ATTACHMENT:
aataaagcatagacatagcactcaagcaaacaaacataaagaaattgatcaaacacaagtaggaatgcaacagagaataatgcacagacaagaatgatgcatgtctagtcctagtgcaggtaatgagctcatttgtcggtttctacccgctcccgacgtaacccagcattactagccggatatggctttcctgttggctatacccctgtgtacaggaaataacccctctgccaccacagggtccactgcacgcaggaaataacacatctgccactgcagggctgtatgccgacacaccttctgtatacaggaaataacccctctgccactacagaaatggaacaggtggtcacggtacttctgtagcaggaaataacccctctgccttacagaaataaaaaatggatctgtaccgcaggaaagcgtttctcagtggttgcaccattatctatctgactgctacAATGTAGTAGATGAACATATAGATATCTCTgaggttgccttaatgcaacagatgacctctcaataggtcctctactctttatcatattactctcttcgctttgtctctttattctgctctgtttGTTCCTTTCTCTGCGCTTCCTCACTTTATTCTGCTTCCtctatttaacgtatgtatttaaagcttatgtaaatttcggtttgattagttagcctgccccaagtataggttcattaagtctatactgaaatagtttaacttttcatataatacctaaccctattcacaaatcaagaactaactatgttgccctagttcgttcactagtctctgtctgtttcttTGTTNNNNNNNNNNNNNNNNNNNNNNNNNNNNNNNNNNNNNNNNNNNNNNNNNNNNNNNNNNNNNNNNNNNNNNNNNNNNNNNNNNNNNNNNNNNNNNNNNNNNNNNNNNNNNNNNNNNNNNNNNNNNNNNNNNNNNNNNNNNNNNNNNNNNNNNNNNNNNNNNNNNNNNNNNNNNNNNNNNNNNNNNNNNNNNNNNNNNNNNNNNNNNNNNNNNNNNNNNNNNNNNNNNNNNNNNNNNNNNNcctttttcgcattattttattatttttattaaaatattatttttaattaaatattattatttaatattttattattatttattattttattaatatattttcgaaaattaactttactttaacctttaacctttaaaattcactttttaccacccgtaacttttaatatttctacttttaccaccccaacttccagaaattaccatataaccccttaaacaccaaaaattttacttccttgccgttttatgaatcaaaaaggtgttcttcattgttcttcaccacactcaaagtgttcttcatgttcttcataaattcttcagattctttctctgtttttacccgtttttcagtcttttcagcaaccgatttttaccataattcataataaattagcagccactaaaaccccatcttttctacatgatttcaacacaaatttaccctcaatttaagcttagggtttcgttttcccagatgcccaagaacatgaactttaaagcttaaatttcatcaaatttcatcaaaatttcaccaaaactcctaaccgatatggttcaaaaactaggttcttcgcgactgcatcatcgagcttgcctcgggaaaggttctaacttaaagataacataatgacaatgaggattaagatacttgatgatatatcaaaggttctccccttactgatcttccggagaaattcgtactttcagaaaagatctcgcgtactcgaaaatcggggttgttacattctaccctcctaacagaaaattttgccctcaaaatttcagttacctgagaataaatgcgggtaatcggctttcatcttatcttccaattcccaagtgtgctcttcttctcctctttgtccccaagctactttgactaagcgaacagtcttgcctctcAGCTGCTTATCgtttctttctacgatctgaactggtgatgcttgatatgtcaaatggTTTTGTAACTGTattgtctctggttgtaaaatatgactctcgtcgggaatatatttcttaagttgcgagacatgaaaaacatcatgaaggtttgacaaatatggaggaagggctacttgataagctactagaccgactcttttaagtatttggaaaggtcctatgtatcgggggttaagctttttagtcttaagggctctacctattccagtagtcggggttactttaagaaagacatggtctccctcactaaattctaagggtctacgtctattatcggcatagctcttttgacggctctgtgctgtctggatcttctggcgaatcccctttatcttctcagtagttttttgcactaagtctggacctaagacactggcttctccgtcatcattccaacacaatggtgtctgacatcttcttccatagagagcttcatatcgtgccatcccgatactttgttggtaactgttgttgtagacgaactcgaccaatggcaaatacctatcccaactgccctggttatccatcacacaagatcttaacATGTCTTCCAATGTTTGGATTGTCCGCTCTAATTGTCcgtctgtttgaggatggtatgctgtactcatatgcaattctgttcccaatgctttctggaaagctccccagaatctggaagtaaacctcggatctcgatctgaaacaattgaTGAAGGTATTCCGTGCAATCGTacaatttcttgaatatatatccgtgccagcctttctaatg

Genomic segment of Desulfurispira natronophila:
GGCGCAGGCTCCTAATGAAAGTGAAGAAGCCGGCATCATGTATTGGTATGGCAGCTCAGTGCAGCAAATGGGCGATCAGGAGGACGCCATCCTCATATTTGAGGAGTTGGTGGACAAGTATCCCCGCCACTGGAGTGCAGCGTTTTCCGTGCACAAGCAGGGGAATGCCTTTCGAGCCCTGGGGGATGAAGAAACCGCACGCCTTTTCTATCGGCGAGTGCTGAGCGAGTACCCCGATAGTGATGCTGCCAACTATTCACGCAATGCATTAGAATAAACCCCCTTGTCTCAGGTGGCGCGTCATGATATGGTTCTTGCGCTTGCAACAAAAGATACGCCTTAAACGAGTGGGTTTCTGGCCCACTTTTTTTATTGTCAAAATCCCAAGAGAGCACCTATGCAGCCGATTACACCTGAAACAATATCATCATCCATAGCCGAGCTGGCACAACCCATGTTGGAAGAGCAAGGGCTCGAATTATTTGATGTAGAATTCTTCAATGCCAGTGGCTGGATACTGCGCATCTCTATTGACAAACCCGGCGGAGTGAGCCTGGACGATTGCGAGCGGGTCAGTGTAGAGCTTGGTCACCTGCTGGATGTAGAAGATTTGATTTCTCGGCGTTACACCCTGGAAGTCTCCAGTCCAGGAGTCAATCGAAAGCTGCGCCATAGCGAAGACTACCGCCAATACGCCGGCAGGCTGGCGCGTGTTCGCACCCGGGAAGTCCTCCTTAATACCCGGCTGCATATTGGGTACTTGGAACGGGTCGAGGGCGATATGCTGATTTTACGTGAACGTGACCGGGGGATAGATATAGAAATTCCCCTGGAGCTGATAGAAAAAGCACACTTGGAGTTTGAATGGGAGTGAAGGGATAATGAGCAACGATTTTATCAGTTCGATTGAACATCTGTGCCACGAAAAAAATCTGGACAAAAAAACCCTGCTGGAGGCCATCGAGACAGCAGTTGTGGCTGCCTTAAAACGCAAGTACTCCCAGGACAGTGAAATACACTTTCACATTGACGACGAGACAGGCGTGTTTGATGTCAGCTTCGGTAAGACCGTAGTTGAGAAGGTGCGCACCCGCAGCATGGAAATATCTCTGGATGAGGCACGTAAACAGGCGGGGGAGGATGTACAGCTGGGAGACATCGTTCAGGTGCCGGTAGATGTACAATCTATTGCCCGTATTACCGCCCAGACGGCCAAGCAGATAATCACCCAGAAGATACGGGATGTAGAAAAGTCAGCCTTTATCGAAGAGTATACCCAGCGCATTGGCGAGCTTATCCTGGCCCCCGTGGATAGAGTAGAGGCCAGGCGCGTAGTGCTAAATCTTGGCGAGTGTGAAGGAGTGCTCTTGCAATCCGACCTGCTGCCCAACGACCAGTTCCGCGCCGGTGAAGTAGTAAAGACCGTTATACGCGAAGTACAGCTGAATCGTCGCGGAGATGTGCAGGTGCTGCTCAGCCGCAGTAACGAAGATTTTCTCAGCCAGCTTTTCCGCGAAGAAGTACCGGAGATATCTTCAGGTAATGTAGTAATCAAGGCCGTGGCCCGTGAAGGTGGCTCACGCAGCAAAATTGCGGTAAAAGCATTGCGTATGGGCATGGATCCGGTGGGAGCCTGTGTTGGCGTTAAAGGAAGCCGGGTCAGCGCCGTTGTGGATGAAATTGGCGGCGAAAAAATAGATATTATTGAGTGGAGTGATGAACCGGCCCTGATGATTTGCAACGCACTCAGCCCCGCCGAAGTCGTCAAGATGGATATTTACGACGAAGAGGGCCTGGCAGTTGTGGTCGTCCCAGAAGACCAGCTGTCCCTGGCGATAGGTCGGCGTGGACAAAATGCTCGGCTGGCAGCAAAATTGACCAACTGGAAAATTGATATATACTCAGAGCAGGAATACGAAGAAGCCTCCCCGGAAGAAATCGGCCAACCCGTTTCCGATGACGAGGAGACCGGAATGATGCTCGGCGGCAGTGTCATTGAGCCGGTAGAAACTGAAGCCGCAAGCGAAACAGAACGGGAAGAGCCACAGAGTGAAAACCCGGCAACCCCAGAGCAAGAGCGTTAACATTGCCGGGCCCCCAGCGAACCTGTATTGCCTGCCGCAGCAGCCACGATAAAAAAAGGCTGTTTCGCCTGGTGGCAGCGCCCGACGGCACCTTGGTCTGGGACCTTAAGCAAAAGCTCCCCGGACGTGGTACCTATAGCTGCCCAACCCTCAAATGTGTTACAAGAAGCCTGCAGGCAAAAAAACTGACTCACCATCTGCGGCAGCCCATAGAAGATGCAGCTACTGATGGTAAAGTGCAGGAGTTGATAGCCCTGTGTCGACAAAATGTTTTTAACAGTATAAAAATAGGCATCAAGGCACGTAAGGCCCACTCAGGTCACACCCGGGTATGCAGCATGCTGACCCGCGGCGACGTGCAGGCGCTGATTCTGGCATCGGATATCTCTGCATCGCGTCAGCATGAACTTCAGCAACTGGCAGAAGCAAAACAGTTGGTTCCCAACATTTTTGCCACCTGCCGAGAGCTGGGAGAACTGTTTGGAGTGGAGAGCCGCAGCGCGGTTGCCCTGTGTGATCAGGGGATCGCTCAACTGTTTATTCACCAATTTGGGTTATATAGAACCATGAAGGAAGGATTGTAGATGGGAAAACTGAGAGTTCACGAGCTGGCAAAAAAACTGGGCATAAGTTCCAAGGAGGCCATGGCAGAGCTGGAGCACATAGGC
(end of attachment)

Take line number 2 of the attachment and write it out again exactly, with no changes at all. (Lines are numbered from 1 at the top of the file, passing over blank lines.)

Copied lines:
Genomic segment of Desulfurispira natronophila: